What Types of Businesses Can Reopen?
In the Northwest Territories, the Chief Public Health Officer has ordered that certain types of businesses shall close: recreational facilities (including but not limited to arenas, pools, and gymnasiums), community centres and youth centres, bottle depots, gyms and fitness centres, museums and art galleries, and businesses where personal services are offered and social distancing cannot be maintained. Such services include hair and nail salons, spas and aestheticians but also some health care services such as massage, chiropractic and acupuncture services.
Grocery stores, gas stations, banks, pharmacies and liquor stores are deemed essential retail services in the Northwest Territories and may remain open provided they are following the Orders and Directions from the Chief Public Health Officer mandating social distancing and preventative guidelines.
Offices, non-essential retail stores, and restaurants offering takeout and delivery may remain open provided they are able to comply with the guidelines issued by the Chief Public Health Officer of the Northwest Territories (guidelines discussed in more detail below). These guidelines apply to employees attending offices, workplaces, and non-retail businesses. Mining, oil and gas operations in the Northwest Territories are subject to a separate public health order.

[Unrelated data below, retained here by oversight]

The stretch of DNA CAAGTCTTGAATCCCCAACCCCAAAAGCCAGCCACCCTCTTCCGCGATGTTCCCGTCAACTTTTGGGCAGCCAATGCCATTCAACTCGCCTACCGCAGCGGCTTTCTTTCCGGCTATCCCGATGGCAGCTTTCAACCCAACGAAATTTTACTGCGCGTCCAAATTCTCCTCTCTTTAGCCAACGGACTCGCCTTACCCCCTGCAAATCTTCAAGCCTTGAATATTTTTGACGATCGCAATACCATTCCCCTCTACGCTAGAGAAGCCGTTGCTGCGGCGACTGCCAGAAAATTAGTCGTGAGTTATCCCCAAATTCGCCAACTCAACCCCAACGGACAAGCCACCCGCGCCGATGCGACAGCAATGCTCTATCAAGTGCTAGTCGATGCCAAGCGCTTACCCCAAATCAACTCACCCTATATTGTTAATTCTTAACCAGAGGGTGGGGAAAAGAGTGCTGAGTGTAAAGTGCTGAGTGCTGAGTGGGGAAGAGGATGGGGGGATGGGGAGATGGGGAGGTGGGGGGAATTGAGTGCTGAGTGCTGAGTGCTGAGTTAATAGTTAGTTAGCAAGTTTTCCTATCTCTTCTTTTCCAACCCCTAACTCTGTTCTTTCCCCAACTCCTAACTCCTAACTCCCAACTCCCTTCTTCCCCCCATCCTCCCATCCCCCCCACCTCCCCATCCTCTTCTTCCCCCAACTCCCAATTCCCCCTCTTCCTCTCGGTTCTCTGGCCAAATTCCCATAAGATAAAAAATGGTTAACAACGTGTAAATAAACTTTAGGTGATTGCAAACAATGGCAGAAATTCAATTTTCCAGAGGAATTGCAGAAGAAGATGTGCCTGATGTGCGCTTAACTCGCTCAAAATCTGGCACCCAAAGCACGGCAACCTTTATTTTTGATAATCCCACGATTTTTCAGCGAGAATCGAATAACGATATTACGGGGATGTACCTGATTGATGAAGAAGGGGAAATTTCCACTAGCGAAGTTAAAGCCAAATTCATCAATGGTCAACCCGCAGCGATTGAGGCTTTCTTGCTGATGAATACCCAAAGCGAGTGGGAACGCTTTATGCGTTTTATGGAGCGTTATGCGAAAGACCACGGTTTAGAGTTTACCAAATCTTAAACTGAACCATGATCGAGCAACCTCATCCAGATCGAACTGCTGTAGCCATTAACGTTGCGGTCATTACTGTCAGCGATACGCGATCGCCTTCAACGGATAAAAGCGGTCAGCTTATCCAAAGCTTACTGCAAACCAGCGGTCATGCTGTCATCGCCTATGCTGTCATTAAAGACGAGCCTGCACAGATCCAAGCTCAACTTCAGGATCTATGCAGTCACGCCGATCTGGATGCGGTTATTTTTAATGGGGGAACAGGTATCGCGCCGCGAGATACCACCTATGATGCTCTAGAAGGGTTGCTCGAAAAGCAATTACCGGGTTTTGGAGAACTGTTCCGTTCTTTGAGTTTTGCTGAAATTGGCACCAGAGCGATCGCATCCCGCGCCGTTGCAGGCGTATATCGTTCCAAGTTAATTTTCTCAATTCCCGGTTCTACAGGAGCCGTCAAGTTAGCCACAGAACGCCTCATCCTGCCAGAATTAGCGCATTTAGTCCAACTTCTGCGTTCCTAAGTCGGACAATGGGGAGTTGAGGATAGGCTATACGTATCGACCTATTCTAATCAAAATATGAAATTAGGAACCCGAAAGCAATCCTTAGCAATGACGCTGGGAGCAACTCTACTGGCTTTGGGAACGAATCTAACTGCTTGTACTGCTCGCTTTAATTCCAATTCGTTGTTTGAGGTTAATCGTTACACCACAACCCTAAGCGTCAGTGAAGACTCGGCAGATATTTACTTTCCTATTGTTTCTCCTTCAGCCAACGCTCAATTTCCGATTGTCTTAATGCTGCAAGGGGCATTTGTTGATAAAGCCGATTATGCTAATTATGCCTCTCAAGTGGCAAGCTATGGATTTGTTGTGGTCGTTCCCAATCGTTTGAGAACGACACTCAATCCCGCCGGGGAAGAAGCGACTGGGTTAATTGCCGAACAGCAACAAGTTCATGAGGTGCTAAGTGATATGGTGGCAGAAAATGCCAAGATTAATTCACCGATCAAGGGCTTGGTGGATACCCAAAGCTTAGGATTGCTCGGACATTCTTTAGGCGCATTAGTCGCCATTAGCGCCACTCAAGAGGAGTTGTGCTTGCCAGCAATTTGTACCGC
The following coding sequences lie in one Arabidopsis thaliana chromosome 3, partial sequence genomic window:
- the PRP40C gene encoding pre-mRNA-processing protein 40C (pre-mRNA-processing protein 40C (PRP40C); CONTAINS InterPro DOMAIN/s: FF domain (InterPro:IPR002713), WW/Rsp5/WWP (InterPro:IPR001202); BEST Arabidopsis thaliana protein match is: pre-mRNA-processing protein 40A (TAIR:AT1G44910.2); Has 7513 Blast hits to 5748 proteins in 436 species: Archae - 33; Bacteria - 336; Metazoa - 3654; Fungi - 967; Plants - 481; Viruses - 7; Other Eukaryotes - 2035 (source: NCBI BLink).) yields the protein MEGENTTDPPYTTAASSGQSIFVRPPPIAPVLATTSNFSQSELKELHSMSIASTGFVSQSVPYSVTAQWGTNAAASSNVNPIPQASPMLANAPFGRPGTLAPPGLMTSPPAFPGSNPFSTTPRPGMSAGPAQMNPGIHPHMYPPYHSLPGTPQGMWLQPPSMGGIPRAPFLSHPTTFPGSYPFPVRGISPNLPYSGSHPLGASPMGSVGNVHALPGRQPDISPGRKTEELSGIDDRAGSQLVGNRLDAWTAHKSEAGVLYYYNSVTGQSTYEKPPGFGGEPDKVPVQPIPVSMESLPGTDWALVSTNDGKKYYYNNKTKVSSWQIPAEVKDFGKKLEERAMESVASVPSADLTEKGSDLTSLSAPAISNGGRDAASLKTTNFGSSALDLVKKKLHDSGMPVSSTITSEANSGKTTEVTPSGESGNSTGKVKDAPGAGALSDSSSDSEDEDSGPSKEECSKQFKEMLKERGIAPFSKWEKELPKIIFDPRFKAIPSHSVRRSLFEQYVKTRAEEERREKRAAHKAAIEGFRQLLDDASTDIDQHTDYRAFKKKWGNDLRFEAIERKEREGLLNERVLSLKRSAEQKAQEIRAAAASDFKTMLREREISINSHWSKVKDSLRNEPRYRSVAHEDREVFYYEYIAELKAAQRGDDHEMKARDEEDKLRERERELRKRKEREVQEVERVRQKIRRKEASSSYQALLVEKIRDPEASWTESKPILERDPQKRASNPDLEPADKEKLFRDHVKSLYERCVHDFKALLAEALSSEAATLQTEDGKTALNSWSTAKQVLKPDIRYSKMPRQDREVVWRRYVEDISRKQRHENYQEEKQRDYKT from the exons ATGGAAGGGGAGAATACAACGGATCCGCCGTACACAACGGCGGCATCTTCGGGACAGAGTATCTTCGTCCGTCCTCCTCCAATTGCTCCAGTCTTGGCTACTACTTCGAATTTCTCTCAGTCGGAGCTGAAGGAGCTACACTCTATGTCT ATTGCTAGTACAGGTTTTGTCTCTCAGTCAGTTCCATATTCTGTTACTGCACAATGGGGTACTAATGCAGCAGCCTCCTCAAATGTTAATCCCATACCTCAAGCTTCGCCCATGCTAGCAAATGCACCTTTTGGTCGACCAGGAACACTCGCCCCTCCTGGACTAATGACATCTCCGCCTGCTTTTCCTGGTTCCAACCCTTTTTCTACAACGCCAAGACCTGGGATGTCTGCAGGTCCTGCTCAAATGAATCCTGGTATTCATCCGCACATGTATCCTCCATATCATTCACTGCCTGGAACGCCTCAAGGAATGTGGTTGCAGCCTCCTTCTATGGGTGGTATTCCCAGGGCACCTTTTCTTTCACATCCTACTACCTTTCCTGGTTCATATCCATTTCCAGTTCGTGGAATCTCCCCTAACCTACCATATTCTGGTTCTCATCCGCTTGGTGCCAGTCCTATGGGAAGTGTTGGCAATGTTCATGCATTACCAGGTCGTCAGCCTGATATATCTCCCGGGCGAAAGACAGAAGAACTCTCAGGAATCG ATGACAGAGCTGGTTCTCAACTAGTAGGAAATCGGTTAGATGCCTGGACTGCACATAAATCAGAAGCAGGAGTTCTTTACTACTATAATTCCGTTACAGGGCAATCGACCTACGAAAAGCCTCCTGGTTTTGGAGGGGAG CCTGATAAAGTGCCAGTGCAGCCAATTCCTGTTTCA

Likewise, in Nunavut, a public health order mandates that all Nunavummiut maintain social distancing of two meters. Businesses which cannot maintain a two meter distance between individuals, must limit the number of customers or clients to no more than five customers at a time. Similar to the Northwest Territories, restaurants and bars must remain closed. However, food services may remain open for take-out provided that all persons in the premises can maintain a two meter distance apart and no more than 10 people are in queue to pick-up food orders.
If and when these restrictions are lifted or modified, more businesses will be able to cautiously reopen or have employees come back to the workplace. As a result, it will be critical for employers to make sure that safety precautions are in place.